| SDT is a computer controlled spinning drop tensiometer
for measuring interfacial tension between two immiscible liquids. Its unique
built-in oven capable of creating a temperature environment of up to 300ºC
makes it the only tensiometer in the market that handles polymer melts.
Features of SDT include:
- 0.0001 mN/M ~ 500 mN/M measuring range;
- 12.7mm testing tube, good for crude oil, surfactant solutions;
- Built-in oven for temperatures up to 300º C;
- Embeded calibration node, no need for optical correction;
- Direct drive motor providing vibration-free operation even at 15,00 rpm;
- Controllers with digital displays;
- Computer controlled image acquisition and data analysis;
- Dynamic measurement for relaxation curve.
SDT was first developed by
Daniel D Joseph and
his associates for Hoechst-Celanese
Corporation for its polymer research. Many improvements have been made over
the years. The large RPM range of SDT allows one to measure both small
and large interfacial tensions. The evolution to equilibrium in very viscous
liquids can be speeded up by controlled centripetal forces which replace
gravity in other types of tensiometers. A high temperature application of
STD to the study of the effect of copolymer on the tension between molten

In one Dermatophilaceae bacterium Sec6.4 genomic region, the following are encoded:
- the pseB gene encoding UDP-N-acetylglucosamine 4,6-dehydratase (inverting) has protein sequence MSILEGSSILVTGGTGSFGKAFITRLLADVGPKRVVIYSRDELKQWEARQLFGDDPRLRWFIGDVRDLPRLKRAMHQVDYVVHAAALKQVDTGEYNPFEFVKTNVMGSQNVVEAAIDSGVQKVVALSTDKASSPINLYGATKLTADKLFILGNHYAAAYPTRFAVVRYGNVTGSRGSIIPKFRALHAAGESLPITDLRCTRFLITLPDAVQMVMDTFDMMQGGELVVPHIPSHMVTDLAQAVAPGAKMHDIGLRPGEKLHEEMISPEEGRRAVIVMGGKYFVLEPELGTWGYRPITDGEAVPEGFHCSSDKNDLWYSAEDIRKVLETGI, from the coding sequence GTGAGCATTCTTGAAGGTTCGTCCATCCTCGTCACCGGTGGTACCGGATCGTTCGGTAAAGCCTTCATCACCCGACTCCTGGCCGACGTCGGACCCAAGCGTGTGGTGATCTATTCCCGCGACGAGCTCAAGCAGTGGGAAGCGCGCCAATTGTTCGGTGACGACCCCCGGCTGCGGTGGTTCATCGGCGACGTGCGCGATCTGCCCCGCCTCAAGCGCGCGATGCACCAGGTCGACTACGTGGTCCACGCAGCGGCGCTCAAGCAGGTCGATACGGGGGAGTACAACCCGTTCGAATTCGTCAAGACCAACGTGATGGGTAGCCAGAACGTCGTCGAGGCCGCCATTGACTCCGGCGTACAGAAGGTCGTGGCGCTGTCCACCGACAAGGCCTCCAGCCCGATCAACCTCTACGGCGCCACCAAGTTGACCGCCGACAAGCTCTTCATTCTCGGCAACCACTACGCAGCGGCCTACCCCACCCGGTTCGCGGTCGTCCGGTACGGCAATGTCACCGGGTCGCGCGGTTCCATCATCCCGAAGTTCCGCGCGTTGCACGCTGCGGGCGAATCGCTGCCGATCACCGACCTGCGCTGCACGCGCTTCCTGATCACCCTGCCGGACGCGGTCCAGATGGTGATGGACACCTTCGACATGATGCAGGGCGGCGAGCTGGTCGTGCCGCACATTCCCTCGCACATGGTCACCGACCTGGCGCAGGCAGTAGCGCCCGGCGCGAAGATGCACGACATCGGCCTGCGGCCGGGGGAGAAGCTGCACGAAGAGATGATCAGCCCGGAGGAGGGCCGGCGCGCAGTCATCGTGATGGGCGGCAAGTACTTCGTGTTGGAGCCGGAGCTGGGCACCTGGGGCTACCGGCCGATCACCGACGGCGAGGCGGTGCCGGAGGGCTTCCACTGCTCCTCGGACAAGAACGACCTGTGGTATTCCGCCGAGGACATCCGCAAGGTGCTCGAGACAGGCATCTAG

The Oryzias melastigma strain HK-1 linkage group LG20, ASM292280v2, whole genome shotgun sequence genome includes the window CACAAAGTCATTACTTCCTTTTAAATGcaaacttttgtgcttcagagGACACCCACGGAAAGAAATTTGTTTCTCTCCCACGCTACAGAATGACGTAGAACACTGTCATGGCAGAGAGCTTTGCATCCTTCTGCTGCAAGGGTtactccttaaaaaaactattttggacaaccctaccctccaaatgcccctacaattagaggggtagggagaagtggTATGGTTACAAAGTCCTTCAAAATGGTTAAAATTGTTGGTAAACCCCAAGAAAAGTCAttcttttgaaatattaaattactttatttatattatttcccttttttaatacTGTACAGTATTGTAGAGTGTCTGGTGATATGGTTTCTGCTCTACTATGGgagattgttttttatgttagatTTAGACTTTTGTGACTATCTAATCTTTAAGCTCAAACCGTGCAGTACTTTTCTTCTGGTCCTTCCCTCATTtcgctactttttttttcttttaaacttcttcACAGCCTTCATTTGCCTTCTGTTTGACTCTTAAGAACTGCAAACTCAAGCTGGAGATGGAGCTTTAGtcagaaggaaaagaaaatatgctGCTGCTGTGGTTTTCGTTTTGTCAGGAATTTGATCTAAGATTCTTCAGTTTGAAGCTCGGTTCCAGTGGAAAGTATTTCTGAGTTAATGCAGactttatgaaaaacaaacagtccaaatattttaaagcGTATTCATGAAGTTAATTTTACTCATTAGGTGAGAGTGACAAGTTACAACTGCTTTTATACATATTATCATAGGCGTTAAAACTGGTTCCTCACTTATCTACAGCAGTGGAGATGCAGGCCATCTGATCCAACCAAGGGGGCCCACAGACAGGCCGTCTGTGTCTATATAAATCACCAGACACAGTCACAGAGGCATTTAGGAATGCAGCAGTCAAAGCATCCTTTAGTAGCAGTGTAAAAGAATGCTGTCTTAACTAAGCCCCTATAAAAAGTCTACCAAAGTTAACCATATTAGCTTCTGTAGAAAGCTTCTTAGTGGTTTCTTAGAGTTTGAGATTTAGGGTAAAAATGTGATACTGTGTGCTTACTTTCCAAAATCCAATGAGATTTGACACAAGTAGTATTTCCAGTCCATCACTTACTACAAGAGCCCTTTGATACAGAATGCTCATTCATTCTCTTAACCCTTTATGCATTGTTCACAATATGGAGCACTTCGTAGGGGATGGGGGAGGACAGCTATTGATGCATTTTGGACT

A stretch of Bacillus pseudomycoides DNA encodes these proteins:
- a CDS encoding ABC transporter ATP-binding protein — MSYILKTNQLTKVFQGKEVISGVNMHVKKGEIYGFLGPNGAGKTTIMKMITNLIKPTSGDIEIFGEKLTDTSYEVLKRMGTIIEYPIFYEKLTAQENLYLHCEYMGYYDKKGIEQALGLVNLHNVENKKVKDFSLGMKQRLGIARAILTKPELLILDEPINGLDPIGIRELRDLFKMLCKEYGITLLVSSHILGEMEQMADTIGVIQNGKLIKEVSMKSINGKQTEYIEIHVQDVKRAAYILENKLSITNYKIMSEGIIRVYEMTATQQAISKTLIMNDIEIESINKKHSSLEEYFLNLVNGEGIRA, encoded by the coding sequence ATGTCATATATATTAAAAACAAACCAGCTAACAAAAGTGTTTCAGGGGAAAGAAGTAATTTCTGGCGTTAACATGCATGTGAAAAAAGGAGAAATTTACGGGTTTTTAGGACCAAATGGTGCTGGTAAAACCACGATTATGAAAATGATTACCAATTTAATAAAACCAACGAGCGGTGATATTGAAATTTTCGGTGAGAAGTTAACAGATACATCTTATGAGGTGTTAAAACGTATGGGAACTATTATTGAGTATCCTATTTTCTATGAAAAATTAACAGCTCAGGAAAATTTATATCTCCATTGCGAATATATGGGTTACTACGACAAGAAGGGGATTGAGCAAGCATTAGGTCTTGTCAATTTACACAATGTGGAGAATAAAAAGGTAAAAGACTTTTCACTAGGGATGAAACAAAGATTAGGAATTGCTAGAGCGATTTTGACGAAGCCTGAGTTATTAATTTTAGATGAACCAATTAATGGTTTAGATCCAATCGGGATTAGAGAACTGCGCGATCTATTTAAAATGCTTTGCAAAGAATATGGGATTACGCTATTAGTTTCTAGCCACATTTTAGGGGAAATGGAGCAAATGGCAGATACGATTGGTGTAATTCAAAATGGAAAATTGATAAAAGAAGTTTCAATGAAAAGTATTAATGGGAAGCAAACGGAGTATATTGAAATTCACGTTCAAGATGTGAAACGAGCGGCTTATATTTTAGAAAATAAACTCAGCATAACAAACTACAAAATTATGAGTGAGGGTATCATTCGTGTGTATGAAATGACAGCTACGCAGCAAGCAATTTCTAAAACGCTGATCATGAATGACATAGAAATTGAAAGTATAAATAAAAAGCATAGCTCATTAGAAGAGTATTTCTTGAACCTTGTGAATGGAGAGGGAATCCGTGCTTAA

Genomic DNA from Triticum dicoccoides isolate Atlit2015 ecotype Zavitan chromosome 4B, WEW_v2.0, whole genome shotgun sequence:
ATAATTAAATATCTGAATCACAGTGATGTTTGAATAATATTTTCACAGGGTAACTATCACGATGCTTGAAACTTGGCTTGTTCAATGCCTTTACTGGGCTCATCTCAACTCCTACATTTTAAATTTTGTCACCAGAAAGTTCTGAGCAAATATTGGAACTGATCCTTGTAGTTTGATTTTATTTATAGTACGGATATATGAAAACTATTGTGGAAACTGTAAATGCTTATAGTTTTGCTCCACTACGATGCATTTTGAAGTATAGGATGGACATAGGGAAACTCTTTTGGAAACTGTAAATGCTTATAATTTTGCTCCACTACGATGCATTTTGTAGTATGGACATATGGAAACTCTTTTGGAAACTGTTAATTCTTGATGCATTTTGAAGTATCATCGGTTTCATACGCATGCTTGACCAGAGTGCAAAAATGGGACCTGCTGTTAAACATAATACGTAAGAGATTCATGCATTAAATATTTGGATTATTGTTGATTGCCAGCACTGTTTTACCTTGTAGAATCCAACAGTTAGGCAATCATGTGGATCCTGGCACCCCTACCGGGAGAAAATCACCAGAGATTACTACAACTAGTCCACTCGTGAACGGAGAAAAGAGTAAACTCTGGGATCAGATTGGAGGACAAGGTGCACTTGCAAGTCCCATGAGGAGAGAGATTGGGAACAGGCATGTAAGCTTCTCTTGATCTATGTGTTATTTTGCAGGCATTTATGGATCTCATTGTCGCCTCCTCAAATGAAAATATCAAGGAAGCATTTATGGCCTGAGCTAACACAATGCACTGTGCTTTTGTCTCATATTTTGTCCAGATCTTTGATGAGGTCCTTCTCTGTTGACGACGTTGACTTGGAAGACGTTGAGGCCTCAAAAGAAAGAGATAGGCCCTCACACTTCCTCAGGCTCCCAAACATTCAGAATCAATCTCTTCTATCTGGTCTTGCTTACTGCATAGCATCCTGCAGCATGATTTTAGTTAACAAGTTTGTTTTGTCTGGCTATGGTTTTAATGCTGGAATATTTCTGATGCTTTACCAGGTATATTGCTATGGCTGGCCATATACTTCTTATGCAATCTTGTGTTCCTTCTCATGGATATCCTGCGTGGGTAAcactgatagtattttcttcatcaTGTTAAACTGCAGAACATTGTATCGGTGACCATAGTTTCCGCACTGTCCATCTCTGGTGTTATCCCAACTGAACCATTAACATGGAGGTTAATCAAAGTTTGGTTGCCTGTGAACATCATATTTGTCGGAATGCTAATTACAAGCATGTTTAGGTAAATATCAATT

polymers is described in
C. Verdier, H. Vinagre, M. Piau and D. Joseph (2000) High
Temperature Interfacial tension measurements of PA6/PP Interfaces
Compatibilized with Copolymers using a spinning drop tensiometerto appear
in Polymer Communications; (retrieve 125k file in Adobe Acrobat PDF
See also the web page of Claude Verdier, University of Grenoble, at
A comparative study of the absorption of surfactants at a bitumen/H2O and bitumen/D2O interface is
M. Di Lorenzo (PDVSA-Intevep), H. Vinagre, and D.
Joseph, (2000) Adsorption of Intan-100 at the Bitumen/Aqueous Solution
Interface Studied by Spinning Drop Tensiometry to appear in Colloids and
Surfaces; (retrieve 170k file in Acrobat
SDT was first described in the patent
D.D. Joseph, D.A. Hultman (1992) Spinning Drop
Tensioextensiometer, United States Patent, Patent Number 5,150,607.
and more completely in the paper
D.D. Joseph, M.S. Arney, G. Gillberg, H. Hu, D.A. Hultman, C. Verdier,
and H. Vinagre (1992) A spinning drop tensioextensiometer, J. of
Most measurements of interfacial tension
use Vonnegut's formula
is the density difference and
angular velocity of the drop. This formula is accurate when the drop diameter
D is four times shorter than the drop length L; when
L/D 4 the formula can be corrected using table 4 in the paper
P. Than, L Preziosi, D.D. Joseph and M.S. Arney, (1988)
Measurement of Interfacial Tension Between Immiscible Liquids with the
Spinning rod Tensiometer, J. Colloid Interface Sci., 124, 552-559.
which is embedded in SDT software. Other references:
D.D. Joseph, M.S. Arney and G. Ma, (1992) Upper and lower bounds
for interfacial tension using spinning drop devices J. Colloid Interface
Sci., 148, 291.
D.D. Joseph, L. Preziosi, (1987) Stability of rigid motions and
coating films in bicomponent flows of immiscible liquids J. Fluid Mech.
H. Princen, I. Zia and S.G. Mason(1967) Measurement of
Interfacial Tension from the Shape of the Rotating DropJ. Colloid Interface
Sci., 23, 99-107.